Friday, August 24, 2007

Wealth & Justice

In Criminology this past week (and to a degree Delinquency) we discussed what Conflict theorists say about the law and our system of justice in the U.S.

One of the tenets of Conflict theory is that the powerful have the resources to escape criminal liability. Resources here meaning money, capital, fame, "connections", etc.

The actress Lindsay Lohan (left) was recently busted for DUI (her second charge) and possession of cocaine. The sentence handed down yesterday? "Lindsay Lohan reached a plea deal Thursday on misdemeanor drunken driving and cocaine charges that calls for her to spend one day in jail, serve 10 days of community service and complete a drug treatment program."

While she apparently pleaded guilty to "use" of cocaine, the plea agreement allowed her to skate the more serious "possession" charge. And on the DUI, she pleaded "no contest to two counts of driving with a blood-alcohol level above .08 percent and one count of reckless driving." In exchange for that, the "two counts of driving under the influence were dropped," thereby escaping the 120 jail sentence for a second DUI.

She was also sentenced to
"36 months probation, is required to complete an 18-month alcohol education program, pay hundreds of dollars in fines and must complete a three-day county coroner program in which she'll visit a morgue and talk to victims of drunken drivers."

Sidebar: I wonder if that's a typo, or do they actually have a program where probationers talk to victims of drunk driving who are in the morgue?

Despite the Deputy DA's comment that "
she's getting what everyone else would get," Conflict theorists would suggest that had Lohan been poor or minority in our society, such kid gloves treatment would be unlikely. Her army of attorneys helped hammer out a spectacular "plea deal", something that this article suggests is common if you are a celebrity with wealth:

"Outcomes of [other] recent celebrity driving-under-the-influence cases in Los Angeles County:

_Nicole Richie: Pleaded guilty to misdemeanor driving under the influence of drugs, her second DUI. Sentenced to nearly four days in jail. Served 82 minutes. Also placed on three years probation.

_Paris Hilton: Pleaded no contest to alcohol-related reckless driving. Sentenced to three years probation, alcohol education and fines. Violated probation by driving on a suspended license. Sentenced to 45 days in jail...served 2 1/2 more weeks.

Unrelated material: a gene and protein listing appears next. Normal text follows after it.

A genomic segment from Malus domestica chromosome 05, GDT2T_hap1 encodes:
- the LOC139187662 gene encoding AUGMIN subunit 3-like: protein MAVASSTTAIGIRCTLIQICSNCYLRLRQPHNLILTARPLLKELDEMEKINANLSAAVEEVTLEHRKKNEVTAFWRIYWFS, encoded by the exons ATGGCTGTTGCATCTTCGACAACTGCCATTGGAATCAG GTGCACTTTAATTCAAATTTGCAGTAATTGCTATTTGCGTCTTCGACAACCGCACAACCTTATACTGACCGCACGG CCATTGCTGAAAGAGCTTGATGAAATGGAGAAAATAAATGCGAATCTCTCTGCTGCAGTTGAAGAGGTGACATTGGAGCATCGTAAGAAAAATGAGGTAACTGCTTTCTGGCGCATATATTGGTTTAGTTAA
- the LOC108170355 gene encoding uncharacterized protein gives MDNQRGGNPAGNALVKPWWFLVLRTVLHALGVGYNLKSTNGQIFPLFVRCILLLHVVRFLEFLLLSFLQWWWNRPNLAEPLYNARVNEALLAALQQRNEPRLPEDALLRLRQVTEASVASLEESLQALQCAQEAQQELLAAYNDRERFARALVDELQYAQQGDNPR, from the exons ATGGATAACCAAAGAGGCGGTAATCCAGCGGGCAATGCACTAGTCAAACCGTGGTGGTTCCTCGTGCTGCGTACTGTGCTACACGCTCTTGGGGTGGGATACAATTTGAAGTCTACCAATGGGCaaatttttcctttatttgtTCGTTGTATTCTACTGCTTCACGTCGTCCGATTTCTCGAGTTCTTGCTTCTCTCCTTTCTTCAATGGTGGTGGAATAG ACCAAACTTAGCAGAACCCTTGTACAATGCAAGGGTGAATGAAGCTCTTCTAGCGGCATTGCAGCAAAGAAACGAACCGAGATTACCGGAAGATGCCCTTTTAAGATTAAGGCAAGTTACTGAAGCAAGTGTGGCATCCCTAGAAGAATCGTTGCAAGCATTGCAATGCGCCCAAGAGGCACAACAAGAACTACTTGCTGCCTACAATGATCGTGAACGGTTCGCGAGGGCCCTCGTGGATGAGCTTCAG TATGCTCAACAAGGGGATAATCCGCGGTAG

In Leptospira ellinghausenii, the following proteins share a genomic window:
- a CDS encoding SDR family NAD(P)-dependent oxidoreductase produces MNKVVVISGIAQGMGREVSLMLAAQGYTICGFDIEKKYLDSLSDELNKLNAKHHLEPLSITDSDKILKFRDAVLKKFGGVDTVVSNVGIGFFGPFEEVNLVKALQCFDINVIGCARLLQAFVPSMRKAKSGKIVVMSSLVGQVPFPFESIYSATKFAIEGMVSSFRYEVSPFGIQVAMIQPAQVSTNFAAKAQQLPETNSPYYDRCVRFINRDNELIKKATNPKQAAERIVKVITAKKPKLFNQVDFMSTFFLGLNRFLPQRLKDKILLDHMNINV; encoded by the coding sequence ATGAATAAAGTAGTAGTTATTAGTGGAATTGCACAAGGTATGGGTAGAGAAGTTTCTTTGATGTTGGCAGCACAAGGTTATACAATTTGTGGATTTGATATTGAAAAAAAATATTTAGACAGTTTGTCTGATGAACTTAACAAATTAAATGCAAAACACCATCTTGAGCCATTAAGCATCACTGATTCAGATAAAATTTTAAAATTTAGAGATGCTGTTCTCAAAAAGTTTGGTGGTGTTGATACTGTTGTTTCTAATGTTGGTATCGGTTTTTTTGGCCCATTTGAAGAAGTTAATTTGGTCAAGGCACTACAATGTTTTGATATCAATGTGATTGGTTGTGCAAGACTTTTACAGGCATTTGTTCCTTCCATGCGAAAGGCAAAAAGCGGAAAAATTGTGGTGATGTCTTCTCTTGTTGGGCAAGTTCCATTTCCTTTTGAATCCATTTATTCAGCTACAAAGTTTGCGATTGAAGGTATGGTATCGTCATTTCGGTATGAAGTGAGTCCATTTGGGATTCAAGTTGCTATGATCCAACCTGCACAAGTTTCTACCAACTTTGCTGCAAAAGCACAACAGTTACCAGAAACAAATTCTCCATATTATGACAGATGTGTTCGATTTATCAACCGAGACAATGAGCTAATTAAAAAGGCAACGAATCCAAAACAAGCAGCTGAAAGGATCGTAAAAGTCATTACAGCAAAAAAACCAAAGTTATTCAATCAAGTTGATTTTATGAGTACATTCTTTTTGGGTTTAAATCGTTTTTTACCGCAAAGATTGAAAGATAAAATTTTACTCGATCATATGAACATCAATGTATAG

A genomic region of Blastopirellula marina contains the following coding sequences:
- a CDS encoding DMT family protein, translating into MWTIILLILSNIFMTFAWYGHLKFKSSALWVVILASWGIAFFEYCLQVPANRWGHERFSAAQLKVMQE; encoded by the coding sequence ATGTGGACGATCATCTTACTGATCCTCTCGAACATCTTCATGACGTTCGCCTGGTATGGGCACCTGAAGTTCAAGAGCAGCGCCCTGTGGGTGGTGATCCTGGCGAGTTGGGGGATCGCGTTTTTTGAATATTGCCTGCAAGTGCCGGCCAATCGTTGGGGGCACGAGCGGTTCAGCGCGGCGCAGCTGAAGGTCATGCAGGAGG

_Mel Gibson: Pleaded no contest to misdemeanor driving with a blood-alcohol level above the limit. Sentenced to three years probation, months of frequent Alcoholics Anonymous meetings and a first-offender program.

_Ty Pennington: Pleaded no contest to driving with a blood-alcohol level above the limit. Sentenced to three years probation, a 90-day alcohol program and a meeting of Mothers Against Drunk Drivers.

_Eve: The rapper-actress pleaded no contest to misdemeanor driving with a blood-alcohol level above the limit. Sentenced to three years probation, wearing an alcohol-detecting ankle bracelet for 45 days, a three-month alcohol education program, 10 AA meetings.

_Haley Joel Osment: Pleaded no contest to misdemeanor driving under the influence and misdemeanor marijuana possession. Sentenced to three years probation, 60 hours in an alcohol rehabilitation and education program, 26 AA meetings, and fines.

Wait a minute...the kid from "The Sixth Sense"? Say it ain't so!

We could also look at this from another angle; what some criminologists refer to as the "Net Widening Effect". You'll note that all of these celebrities were placed under unusually excessive probationary terms (3 years, minimum). Because probation requires a series of ongoing "fees," to be paid by the probationer throughout their term, Conflict theorists might argue that probation, in that sense, has become quite a "racket".

Also, the lengthy terms of probation increase the likelihood of violating a term of probation, thereby keeping people in the criminal justice system indefinitely.

Nonetheless, while most people enjoy following the travails of our Hollywood elite (and their so-called "getting what they deserve" on behalf of justice officials), this kind of examination diverts us away from a sadder truth: the vast majority of the people in the criminal justice system and in our nation's jails and prisons are poor and disproportionally minority.

It may "seem" as though the elite and wealthy are getting some semblance of justice when Hollywood stars runs afoul of the law, but it's hardly enough to offset the injustices of a system that Jeffrey Reiman calls "broken on purpose."

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